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The main focus on the market right now is the fiscal cliff; however, my concern is not whether we will climb over or fall off the cliff. My real concern is the deadlock of fiscal cliff will lead the US to another credit rating review, which would ultimately lead to a credit rating downgrade. At this point, it does not matter what the fiscal cliff outcome will be. The US credit rating will likely be downgraded by the credit rating agencies, such as Moody's and Fitch.

Last summer, when the debt ceiling problem lingered, we all knew both parties were playing chicken and a deal would be reached eventually. It was simply because neither party wanted to be blamed for causing a US default. It was pretty much a no-brainer that the debt ceiling would get raised.

The key measure on sovereign credit quality is debt-to-GDP. In the case of the US, it has risen dramatically from 75% to 104% debt-to-GDP. In other words, US GDP totals $15 plus trillion while debt totals more than $16 trillion.

We know rating agencies are on the move, as they just downgraded France, the second largest economy in Europe. Sure, there are massive differences between the US and French economies. The things that matters to rating agencies, such as debt and deficits, are in fact wider in the US than France. S&P has already downgraded the US rating. Moody's has yet to take such action, but it has warned the rating is under constant review and the policy reaction to the fiscal cliff will be critical to its assessment.

The effect of the fiscal cliff is somewhat a lose-lose situation for the US credit rating.

One outcome of the fiscal cliff is that both parties come up to some kind of agreement and extend the deadline for tax increases and government spending cut. Such agreement most likely would include an increase in the debt ceiling limit sooner than later. It will increase the size of US deficit due to an extended period of tax cuts. Both Fitch and Moody's already stated in September that failure to reach a credible deficit-reduction plan probably would lead to a downgrade of the US rating. If the deadline gets extend, it can be considered as a failure of taking the first step to reduce the US deficit. A downgrade may be issued by both agencies.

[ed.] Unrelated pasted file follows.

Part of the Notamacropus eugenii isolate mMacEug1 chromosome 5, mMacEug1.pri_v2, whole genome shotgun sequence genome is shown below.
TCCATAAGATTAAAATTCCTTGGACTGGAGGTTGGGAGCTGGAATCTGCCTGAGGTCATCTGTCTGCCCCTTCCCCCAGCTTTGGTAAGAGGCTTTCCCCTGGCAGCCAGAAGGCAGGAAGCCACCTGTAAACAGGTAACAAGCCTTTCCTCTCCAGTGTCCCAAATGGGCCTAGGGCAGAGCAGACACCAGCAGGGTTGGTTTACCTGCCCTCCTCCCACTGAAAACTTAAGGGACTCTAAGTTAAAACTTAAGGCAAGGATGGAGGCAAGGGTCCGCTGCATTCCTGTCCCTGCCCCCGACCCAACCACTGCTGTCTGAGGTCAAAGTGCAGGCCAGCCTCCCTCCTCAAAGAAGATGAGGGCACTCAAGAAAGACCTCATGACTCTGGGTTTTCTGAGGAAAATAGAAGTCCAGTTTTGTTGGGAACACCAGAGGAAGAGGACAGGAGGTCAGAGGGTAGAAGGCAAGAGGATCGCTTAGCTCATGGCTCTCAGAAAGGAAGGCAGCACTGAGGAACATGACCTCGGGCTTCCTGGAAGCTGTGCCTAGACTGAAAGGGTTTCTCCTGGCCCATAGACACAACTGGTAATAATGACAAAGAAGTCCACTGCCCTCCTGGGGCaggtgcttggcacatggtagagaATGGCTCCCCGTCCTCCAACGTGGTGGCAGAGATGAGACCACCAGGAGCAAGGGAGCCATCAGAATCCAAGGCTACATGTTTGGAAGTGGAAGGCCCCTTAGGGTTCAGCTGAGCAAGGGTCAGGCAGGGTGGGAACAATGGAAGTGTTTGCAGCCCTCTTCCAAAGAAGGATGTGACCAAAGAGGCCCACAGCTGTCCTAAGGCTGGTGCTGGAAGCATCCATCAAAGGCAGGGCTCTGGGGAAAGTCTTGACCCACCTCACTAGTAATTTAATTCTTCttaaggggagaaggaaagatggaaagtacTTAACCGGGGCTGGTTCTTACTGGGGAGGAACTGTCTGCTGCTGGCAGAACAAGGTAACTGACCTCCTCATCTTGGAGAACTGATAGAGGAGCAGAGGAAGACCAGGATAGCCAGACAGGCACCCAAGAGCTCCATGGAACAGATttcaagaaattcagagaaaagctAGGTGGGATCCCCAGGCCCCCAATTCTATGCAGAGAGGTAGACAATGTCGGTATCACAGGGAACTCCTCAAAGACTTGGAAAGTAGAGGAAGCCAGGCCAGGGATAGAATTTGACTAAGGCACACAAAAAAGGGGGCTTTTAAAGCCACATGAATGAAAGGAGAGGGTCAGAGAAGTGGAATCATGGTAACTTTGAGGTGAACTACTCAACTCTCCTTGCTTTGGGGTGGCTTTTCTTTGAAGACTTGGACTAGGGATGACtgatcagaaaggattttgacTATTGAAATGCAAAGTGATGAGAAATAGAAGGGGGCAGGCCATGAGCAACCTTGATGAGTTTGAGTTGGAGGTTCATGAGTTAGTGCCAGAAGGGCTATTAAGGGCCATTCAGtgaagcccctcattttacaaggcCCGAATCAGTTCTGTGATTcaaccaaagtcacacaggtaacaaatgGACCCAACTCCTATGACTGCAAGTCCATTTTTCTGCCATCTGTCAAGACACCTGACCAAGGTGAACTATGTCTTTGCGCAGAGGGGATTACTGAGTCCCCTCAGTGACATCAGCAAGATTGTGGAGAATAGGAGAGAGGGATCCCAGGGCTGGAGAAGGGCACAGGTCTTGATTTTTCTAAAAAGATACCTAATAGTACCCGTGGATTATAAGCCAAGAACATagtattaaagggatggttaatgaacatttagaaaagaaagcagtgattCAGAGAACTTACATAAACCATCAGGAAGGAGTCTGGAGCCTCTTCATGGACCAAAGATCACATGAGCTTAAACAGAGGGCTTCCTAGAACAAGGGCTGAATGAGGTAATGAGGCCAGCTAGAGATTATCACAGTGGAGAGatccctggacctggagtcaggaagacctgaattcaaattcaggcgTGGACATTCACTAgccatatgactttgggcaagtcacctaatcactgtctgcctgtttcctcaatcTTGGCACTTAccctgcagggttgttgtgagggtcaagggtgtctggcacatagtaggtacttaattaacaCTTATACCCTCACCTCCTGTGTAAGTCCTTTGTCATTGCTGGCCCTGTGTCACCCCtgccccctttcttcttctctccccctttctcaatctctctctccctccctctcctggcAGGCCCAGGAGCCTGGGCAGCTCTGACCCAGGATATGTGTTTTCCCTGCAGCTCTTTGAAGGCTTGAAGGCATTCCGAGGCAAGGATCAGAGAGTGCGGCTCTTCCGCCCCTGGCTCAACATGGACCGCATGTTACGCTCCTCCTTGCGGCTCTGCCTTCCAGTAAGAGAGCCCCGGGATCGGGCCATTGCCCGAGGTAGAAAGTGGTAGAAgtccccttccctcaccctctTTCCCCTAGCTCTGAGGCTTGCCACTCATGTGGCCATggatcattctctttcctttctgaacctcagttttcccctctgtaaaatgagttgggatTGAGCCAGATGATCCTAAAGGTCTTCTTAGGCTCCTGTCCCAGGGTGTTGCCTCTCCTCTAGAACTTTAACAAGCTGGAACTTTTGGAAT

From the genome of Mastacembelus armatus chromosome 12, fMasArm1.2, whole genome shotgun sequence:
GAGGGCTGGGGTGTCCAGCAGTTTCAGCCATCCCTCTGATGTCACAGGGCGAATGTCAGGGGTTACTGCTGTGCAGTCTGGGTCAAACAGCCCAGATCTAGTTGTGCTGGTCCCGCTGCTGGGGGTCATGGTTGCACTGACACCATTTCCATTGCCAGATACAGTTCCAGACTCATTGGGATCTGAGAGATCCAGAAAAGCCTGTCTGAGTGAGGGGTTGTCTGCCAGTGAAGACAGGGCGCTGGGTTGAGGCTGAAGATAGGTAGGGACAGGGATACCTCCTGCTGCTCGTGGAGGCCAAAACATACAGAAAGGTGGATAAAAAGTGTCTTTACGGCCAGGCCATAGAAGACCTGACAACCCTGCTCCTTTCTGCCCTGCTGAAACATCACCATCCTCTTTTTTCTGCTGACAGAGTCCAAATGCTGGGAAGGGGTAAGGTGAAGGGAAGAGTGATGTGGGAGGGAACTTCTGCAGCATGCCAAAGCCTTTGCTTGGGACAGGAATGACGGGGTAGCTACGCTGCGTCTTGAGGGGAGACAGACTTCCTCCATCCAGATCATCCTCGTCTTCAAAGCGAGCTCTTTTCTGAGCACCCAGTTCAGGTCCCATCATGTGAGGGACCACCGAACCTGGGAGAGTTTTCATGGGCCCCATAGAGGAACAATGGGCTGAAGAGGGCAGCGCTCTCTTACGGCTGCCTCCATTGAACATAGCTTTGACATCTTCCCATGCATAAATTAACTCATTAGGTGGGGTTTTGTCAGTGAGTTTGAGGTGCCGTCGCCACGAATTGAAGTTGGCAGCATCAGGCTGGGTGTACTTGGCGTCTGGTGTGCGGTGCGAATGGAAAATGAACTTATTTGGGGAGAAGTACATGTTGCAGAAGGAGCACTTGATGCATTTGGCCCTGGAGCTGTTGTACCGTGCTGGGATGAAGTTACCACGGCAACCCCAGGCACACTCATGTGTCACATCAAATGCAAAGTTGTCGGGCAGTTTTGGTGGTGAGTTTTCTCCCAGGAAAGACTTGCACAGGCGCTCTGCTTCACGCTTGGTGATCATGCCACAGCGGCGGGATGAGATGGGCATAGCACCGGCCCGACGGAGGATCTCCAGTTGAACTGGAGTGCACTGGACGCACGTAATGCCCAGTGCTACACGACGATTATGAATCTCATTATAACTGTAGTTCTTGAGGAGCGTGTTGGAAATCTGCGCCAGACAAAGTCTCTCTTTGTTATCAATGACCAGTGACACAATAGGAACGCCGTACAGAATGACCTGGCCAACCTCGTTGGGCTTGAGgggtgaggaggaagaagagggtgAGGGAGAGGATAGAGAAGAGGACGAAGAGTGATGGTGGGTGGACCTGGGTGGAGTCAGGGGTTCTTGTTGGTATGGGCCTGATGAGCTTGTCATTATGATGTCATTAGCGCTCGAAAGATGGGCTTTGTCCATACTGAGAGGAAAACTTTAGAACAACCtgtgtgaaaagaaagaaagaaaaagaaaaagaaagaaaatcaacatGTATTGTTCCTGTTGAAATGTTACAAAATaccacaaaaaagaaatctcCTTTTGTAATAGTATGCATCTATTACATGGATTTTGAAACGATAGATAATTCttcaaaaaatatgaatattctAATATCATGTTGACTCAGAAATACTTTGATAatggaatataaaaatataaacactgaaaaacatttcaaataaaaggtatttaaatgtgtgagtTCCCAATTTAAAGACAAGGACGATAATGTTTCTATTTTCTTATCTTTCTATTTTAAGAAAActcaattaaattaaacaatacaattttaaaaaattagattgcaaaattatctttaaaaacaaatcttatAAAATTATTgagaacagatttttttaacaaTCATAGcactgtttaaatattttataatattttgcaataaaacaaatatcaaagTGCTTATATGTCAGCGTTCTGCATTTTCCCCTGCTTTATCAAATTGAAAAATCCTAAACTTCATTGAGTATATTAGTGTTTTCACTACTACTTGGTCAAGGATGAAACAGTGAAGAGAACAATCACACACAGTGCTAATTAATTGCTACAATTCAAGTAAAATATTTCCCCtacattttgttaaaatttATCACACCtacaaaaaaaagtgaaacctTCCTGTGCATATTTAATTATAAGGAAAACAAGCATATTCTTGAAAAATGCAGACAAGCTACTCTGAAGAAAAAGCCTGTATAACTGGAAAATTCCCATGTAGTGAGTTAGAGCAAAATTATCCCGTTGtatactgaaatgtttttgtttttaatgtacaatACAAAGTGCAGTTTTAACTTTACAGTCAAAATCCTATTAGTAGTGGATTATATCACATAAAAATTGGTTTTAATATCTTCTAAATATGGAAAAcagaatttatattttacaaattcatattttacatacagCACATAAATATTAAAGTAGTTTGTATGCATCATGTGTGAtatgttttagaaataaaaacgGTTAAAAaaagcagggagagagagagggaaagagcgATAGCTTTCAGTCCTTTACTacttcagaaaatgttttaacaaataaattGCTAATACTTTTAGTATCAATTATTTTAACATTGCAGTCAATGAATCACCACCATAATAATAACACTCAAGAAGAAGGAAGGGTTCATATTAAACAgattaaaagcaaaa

The other outcome is the US fails to reach a temporary arrangement to prevent the full range of tax increases and spending cuts implied by the fiscal cliff. It will be interpreted by the market as though the general election had not yet resolved the political gridlock in Washington, which sends a negative signal to the public about both parties' willingness to pass any bipartisan agreement. The lack of confidence to the government's ability to reach a creditable plan to stabilize federal debt over the medium term will likely result in a rating downgrade.

As an investor, even with the down trend after the election, I would not jump back to the equity market just yet. I would still park my money on the sidelines and wait for a more clear picture after the end of the year. Since the S&P 500 entered 1,400 points, investors should be careful for a large correction. With the uncertainty haunting the market, not losing money is already winning in some ways. If you already have big part of your portfolio in long positions, I would recommend you enter into a put option in SPDR S&P 500 ETF Trust (SPY) to limit the downside. At this point, I am more than happy to know my money is safe than being sorry two months from now.

Source: The Real Concern Is U.S. Credit Rating Downgrades